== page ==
In the Geometric Data editor window, click on the Cross Section button,. This button will bringup the Cross Section Data editor window. This window allows you to input the x and y coordinates of across section along with its physical properties such as its’ downstream length to the next downstreamcross section, Manning’s N value, and bank station position. The bank station position tells HEC-RASwhere the flood plain of the cross section begins on both sides of the cross section.To create a new cross section:(1) Go to Options - Add a new Cross Section (2) Enter the station of the new cross section. In this case we will input 0 to indicate the mostdownstream cross section; the 0 indicates the number of feet upstream of the mostdownstream cross section.(3) Next, go to the Excel sheet and highlight the cross section data without highlighting the first row(e.g. A2:A212 and B2:B12).(4) Copy the selected Excel data and return to the Cross Section Data editor window. In thiswindow, highlight row 1 through row 211 for both the Station and Elevation columns. Oncehighlighted, go to Edit - Paste.(5) Enter 0.05 for the Manning’s N values (i.e. LOB, Channel, ROB); HEC-RAS lets you specify theManning’s N value for the main channel, left of bank and right of bank portion of the crosssection. The 0.05 Manning’s N value is typical for a section of river with cobbles and largeboulders.(6) Input 4954.89 for the Left Bank station and 5056.93 for the Right Bank station.(7) Input 0.1 for the Contraction and 0.3 for the Expansion. These coefficients are used to capturethe effects of bridges on flow modeling. In this example, we can ignore these coefficients.(8) Give the cross section a Description (e.g. Downstream).(9) Click on Apply Data to finalize the cross section.Note: For this example we are using existing data to define our cross section however if you wanted tosetup your own HEC-RAS model, you could use your own data.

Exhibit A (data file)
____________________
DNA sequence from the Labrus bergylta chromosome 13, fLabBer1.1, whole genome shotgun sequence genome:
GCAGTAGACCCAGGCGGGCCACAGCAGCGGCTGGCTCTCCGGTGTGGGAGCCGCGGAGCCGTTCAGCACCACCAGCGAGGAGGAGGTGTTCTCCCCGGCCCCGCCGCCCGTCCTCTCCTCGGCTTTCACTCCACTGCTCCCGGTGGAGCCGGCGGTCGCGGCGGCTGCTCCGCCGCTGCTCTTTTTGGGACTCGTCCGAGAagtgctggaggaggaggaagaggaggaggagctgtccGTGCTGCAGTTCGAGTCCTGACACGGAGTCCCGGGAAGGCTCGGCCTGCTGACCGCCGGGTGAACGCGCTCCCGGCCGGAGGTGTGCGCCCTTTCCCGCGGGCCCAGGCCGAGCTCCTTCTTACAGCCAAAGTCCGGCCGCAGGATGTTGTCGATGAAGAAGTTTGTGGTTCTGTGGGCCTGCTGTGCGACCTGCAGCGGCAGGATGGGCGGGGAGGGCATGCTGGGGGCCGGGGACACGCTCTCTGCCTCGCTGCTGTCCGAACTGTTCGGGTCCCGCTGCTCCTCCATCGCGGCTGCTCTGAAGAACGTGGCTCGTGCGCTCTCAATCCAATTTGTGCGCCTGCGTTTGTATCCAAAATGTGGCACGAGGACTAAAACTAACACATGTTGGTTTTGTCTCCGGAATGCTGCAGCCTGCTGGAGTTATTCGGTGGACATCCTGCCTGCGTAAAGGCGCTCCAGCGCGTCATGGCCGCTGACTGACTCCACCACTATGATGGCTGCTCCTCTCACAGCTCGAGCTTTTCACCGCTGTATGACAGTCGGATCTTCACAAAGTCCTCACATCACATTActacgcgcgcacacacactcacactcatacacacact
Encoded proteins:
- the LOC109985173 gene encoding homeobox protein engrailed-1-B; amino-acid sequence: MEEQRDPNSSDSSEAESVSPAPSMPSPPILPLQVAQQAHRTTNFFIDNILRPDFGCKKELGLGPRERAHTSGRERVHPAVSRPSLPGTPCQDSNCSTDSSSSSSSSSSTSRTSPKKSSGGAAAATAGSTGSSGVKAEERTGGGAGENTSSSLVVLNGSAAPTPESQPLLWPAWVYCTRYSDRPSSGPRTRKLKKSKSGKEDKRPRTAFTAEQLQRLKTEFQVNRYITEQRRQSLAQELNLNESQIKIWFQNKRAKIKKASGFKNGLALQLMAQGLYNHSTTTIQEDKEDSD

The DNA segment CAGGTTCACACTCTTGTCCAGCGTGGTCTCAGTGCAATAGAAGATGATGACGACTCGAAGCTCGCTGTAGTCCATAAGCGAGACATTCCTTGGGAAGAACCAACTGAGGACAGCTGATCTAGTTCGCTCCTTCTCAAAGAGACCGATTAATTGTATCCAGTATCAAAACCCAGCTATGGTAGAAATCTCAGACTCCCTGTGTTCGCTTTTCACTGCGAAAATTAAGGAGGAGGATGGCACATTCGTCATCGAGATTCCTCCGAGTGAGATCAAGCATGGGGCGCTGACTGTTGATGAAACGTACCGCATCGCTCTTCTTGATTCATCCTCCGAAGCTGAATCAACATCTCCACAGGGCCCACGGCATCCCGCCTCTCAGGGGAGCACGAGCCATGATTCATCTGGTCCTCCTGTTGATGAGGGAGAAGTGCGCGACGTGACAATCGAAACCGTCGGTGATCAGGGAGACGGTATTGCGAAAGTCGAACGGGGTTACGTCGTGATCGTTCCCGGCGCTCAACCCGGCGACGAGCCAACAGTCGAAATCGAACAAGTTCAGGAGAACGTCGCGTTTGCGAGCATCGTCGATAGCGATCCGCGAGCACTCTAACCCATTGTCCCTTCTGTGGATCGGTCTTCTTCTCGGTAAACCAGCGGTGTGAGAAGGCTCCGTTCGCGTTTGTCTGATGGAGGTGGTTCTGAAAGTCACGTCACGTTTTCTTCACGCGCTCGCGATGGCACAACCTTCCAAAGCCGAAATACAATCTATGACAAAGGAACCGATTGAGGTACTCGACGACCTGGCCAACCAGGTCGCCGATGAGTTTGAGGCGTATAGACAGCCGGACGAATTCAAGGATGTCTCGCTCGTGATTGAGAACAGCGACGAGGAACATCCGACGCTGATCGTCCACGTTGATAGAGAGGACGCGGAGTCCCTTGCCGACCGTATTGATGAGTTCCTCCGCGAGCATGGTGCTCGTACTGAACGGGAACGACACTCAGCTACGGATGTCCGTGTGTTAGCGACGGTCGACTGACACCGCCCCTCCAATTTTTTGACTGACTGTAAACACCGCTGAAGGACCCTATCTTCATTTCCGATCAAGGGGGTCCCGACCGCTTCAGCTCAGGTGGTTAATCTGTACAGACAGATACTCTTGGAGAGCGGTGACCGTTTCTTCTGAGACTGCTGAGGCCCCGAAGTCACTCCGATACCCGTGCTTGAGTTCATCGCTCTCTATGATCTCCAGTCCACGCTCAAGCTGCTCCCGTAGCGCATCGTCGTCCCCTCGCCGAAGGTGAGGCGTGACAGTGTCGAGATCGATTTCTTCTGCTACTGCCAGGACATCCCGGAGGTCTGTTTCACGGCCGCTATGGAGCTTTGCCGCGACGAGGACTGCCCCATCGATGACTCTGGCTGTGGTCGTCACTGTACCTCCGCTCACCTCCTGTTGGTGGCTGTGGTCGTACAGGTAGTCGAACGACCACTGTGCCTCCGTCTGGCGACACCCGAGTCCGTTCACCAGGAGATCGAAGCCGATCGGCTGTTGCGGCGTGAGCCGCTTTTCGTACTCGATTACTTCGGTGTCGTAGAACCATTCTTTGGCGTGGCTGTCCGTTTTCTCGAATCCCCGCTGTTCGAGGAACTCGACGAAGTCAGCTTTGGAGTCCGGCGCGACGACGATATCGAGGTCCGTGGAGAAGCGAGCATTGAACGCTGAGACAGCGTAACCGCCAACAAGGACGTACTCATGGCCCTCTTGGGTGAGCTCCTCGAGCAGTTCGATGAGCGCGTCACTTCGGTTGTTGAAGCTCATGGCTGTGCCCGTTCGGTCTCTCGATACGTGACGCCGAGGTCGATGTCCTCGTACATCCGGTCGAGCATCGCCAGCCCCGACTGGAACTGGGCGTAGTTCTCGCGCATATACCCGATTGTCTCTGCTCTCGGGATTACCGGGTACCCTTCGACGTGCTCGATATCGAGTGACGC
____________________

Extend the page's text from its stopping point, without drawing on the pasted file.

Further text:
Now that we have created the downstream cross section for our reach, we will now create the mostupstream cross section by copying the cross section we just created.To copy a cross section:(1) Go to Options - Copy Current Cross Section (2) Give the cross section a River Station of 1000 indicating that the new cross section will be 1,000feet upstream of the first cross section we created.(3) Click OK.Now when you look at the cross-section Editor, you’ll see that the River Sta is set at 1000